According to Matich, “The importance of the archived IGUN historic drill core cannot be understated. The modelling should confirm the continuity of Jurassic stratigraphy and the copper-silver horizons from surface to considerable depths down dip. In addition, the study will greatly assist our targeted land expansion.”
This was the same method used by global miner KGHM for its sizeable Kupferschiefer copper deposits in Poland.
Kupferschiefer is Europe’s largest copper mine, with production in 2018 of 30 million tonnes copper, and 40 million ounces of silver in 2019, from an orebody 0.5 to 5.5 meters thick grading 1.49% copper and 48.6 g/t silver. The silver yield is almost twice the production of the world’s second largest silver mine.
Based on the CESAR North (AM North and AM South) to CESAR South discoveries at the opposite ends of the 200-km-long CESAR target zone, Max believes that this large surface footprint represents another “Kupferschiefer-type” mineralization on the other side of the Atlantic.
Exploration continues on the CESAR property, with outcrop samples repeatedly returning high grades and new discoveries leading to expanded copper holdings. Max believes the mineralization at CESAR is stratabound — meaning confined to a single stratigraphic (rock layer) unit — and Jurassic-age.
The fact that CESAR Cu-Ag stratabound mineralization appears to be large sub-horizontal sheets that repeatedly outcrop at surface, adds credibility to the Kupferschiefer comparison. Average grades of 1.0% copper and 20 g/t silver at CESAR also make a compelling case.
In a recent presentation, leading Kupferschiefer expert, Professor Adam Piestrzyński, highlighted numerous similarities between CESAR and Kupferschiefer including basin characteristics, lithology, mineralogy, deposit parameters, metal grades and origin of sulfur.
Given these similarities, it makes sense for the company to apply the Kupferschiefer exploration model to CESAR.
Kupferschiefer copper-silver mine in Poland:
CESAR stratabound copper-silver project in Colombia:
A notable difference is that the Kupferschiefer orebody starts at 500m below surface, whereas the CESAR mineralization starts at surface.
The company plans to continue drill core analysis, further advancing the structural model by superimposing drill holes and identified core intervals with copper, on to seismic sections and projecting the mineralized horizon to surface (see diagram below). All observed data is being recorded into the company’s database to construct a 3D model.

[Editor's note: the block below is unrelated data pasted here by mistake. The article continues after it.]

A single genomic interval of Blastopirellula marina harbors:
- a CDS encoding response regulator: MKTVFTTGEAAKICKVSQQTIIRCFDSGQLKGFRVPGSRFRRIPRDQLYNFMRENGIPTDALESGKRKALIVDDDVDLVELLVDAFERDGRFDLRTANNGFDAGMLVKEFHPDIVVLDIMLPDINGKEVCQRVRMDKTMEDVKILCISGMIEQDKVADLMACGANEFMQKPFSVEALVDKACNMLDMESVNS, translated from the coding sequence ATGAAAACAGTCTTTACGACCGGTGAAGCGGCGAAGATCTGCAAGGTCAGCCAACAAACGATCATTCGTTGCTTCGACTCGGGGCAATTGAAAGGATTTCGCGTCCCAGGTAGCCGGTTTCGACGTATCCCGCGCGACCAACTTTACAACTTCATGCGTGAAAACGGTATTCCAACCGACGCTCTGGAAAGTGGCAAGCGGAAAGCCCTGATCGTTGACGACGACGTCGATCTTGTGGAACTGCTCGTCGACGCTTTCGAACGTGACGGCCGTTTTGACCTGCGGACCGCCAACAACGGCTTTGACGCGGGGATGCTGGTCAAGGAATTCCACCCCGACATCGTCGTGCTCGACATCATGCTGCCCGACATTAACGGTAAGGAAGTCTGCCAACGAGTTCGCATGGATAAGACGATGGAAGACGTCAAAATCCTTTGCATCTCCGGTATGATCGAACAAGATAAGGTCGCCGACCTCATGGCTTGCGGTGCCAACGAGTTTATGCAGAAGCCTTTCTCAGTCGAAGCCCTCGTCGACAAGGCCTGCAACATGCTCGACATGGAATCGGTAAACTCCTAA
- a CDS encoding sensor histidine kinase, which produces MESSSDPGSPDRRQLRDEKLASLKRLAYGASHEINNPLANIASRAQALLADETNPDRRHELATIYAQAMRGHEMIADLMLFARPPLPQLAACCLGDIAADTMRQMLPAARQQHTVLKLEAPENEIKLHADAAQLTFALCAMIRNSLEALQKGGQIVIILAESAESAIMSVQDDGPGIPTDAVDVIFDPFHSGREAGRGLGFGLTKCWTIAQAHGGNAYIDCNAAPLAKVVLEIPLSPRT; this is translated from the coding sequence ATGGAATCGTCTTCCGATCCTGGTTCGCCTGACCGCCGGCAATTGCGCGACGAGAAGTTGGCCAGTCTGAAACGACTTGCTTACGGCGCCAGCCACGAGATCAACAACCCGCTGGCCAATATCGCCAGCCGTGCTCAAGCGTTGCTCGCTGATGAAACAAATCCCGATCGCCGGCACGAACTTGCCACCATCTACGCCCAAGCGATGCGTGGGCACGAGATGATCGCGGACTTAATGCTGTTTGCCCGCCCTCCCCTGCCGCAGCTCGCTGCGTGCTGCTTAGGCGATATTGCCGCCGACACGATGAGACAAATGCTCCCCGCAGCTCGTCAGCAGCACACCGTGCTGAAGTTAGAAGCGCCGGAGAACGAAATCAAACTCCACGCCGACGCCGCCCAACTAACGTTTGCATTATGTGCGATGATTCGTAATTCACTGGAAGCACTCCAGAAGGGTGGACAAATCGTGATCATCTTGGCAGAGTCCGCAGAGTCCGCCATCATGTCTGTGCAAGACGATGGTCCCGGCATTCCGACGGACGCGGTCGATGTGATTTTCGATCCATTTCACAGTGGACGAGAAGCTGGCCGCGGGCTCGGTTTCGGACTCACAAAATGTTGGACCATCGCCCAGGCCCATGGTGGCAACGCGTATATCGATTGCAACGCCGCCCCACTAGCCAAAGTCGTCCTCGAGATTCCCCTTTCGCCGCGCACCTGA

The structural study also provides a guide for Max’s land expansion strategy, and its ongoing CESAR copper-silver exploration programs.
Though still early-stage, Max’s exploration at CESAR has, in less than a year, led to three non-exclusive confidentiality agreements: one with a leading global copper producer, a second with a major mining company, and a third with a mid-tier copper explorer.
The first phase of the partnership with one of the yet-to-be-named companies, involves a technical study by Fathom Geophysics, currently underway.
The aim of the study is to map stratigraphic (rock layers) features that can help to pinpoint additional stratabound copper-silver mineral horizons at CESAR.
Concurrently, the ongoing structural study between IGUN and the Max team involves an analysis of historical drill core and seismic data on the Cesar basin, to determine the down-dipping extent of mineralization identified at surface.
If Max can demonstrate the potential “district scale” of CESAR, its possible, in our opinion, that a major may jump in early and buy out CESAR, as the prize could be far too big to ignore.
The company’s current priorities include regional geochemical sampling, structural modeling interpretation of seismic data, analysis of oil & gas drill cores and expansion of landholdings.
All of these efforts, combined with ongoing surface sampling at CESAR, a geophysical study, and analysis of oil and gas drill cores in pursuit of copper-silver mineralization at depth, practically ensures a steady flow of news from Max in the coming months.
Max Resource Corp.
TSXV:MXR, OTC:MXROF, Frankfurt:M1D1
Shares Outstanding 87.6m
Market cap Cdn$24.9m